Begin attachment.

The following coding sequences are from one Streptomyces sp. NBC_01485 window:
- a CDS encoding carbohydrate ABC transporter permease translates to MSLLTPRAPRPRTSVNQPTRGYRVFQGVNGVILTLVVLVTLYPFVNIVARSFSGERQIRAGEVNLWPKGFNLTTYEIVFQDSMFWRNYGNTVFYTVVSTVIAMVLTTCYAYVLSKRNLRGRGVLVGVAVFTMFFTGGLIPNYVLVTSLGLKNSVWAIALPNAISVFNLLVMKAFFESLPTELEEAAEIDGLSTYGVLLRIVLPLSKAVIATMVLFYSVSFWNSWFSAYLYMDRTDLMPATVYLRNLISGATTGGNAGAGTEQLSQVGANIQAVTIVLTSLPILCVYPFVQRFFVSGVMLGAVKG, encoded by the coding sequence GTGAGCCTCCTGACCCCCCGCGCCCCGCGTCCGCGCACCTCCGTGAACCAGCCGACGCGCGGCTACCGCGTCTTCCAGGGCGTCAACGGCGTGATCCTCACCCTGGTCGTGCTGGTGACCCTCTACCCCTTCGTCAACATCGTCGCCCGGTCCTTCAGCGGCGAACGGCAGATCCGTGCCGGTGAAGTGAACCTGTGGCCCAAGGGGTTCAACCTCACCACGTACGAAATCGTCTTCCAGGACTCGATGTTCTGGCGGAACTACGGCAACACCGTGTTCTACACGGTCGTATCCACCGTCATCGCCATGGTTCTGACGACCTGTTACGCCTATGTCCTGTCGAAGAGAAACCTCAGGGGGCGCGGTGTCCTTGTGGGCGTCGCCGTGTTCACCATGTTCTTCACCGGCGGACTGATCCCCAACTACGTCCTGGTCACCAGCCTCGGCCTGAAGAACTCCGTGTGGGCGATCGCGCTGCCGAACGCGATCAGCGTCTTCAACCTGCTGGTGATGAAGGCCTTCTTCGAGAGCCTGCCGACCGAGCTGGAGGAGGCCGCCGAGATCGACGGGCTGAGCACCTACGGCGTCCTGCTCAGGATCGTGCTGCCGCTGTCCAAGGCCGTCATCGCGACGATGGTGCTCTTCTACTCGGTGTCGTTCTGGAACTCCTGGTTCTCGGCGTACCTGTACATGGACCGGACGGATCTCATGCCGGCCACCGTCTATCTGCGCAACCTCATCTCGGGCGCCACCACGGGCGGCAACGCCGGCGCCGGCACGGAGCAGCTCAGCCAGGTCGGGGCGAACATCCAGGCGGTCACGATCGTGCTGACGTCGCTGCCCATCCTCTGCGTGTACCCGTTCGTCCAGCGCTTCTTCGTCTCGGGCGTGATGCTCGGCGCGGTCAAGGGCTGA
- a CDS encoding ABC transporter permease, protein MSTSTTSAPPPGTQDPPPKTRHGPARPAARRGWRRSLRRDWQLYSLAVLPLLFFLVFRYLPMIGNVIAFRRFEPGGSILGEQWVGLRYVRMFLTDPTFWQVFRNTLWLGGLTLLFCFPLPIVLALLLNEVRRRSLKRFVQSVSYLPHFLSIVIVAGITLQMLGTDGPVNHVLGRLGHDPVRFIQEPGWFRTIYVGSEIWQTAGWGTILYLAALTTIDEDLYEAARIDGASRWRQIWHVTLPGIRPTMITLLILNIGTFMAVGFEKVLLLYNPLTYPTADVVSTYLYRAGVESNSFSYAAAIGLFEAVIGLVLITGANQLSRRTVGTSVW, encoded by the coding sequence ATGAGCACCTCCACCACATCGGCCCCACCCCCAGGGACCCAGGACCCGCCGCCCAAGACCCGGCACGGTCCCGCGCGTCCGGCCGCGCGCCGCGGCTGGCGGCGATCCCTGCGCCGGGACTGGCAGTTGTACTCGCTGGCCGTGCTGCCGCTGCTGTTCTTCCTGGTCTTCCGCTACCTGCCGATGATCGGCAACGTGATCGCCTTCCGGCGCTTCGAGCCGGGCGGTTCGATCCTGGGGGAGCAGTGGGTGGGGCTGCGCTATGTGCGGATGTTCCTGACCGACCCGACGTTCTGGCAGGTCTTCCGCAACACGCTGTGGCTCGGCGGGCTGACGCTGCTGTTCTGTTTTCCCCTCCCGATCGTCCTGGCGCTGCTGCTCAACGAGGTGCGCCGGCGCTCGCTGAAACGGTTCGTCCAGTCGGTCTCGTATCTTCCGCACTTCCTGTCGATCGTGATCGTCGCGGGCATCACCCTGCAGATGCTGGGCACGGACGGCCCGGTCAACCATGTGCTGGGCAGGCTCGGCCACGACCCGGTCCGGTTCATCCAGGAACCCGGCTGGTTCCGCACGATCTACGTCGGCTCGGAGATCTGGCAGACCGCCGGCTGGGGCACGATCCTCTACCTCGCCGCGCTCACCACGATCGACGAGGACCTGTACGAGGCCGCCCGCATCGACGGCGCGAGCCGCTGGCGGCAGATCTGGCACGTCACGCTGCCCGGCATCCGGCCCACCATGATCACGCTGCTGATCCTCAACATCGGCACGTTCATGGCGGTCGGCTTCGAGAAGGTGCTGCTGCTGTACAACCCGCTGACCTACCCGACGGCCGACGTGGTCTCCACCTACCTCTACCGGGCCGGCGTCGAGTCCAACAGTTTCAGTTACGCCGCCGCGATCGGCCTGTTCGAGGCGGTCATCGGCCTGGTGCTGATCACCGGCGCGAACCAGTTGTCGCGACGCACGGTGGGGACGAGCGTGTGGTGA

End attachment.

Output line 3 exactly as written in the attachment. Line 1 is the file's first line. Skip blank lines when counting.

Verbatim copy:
- a CDS encoding ABC transporter permease, protein MSTSTTSAPPPGTQDPPPKTRHGPARPAARRGWRRSLRRDWQLYSLAVLPLLFFLVFRYLPMIGNVIAFRRFEPGGSILGEQWVGLRYVRMFLTDPTFWQVFRNTLWLGGLTLLFCFPLPIVLALLLNEVRRRSLKRFVQSVSYLPHFLSIVIVAGITLQMLGTDGPVNHVLGRLGHDPVRFIQEPGWFRTIYVGSEIWQTAGWGTILYLAALTTIDEDLYEAARIDGASRWRQIWHVTLPGIRPTMITLLILNIGTFMAVGFEKVLLLYNPLTYPTADVVSTYLYRAGVESNSFSYAAAIGLFEAVIGLVLITGANQLSRRTVGTSVW, encoded by the coding sequence ATGAGCACCTCCACCACATCGGCCCCACCCCCAGGGACCCAGGACCCGCCGCCCAAGACCCGGCACGGTCCCGCGCGTCCGGCCGCGCGCCGCGGCTGGCGGCGATCCCTGCGCCGGGACTGGCAGTTGTACTCGCTGGCCGTGCTGCCGCTGCTGTTCTTCCTGGTCTTCCGCTACCTGCCGATGATCGGCAACGTGATCGCCTTCCGGCGCTTCGAGCCGGGCGGTTCGATCCTGGGGGAGCAGTGGGTGGGGCTGCGCTATGTGCGGATGTTCCTGACCGACCCGACGTTCTGGCAGGTCTTCCGCAACACGCTGTGGCTCGGCGGGCTGACGCTGCTGTTCTGTTTTCCCCTCCCGATCGTCCTGGCGCTGCTGCTCAACGAGGTGCGCCGGCGCTCGCTGAAACGGTTCGTCCAGTCGGTCTCGTATCTTCCGCACTTCCTGTCGATCGTGATCGTCGCGGGCATCACCCTGCAGATGCTGGGCACGGACGGCCCGGTCAACCATGTGCTGGGCAGGCTCGGCCACGACCCGGTCCGGTTCATCCAGGAACCCGGCTGGTTCCGCACGATCTACGTCGGCTCGGAGATCTGGCAGACCGCCGGCTGGGGCACGATCCTCTACCTCGCCGCGCTCACCACGATCGACGAGGACCTGTACGAGGCCGCCCGCATCGACGGCGCGAGCCGCTGGCGGCAGATCTGGCACGTCACGCTGCCCGGCATCCGGCCCACCATGATCACGCTGCTGATCCTCAACATCGGCACGTTCATGGCGGTCGGCTTCGAGAAGGTGCTGCTGCTGTACAACCCGCTGACCTACCCGACGGCCGACGTGGTCTCCACCTACCTCTACCGGGCCGGCGTCGAGTCCAACAGTTTCAGTTACGCCGCCGCGATCGGCCTGTTCGAGGCGGTCATCGGCCTGGTGCTGATCACCGGCGCGAACCAGTTGTCGCGACGCACGGTGGGGACGAGCGTGTGGTGA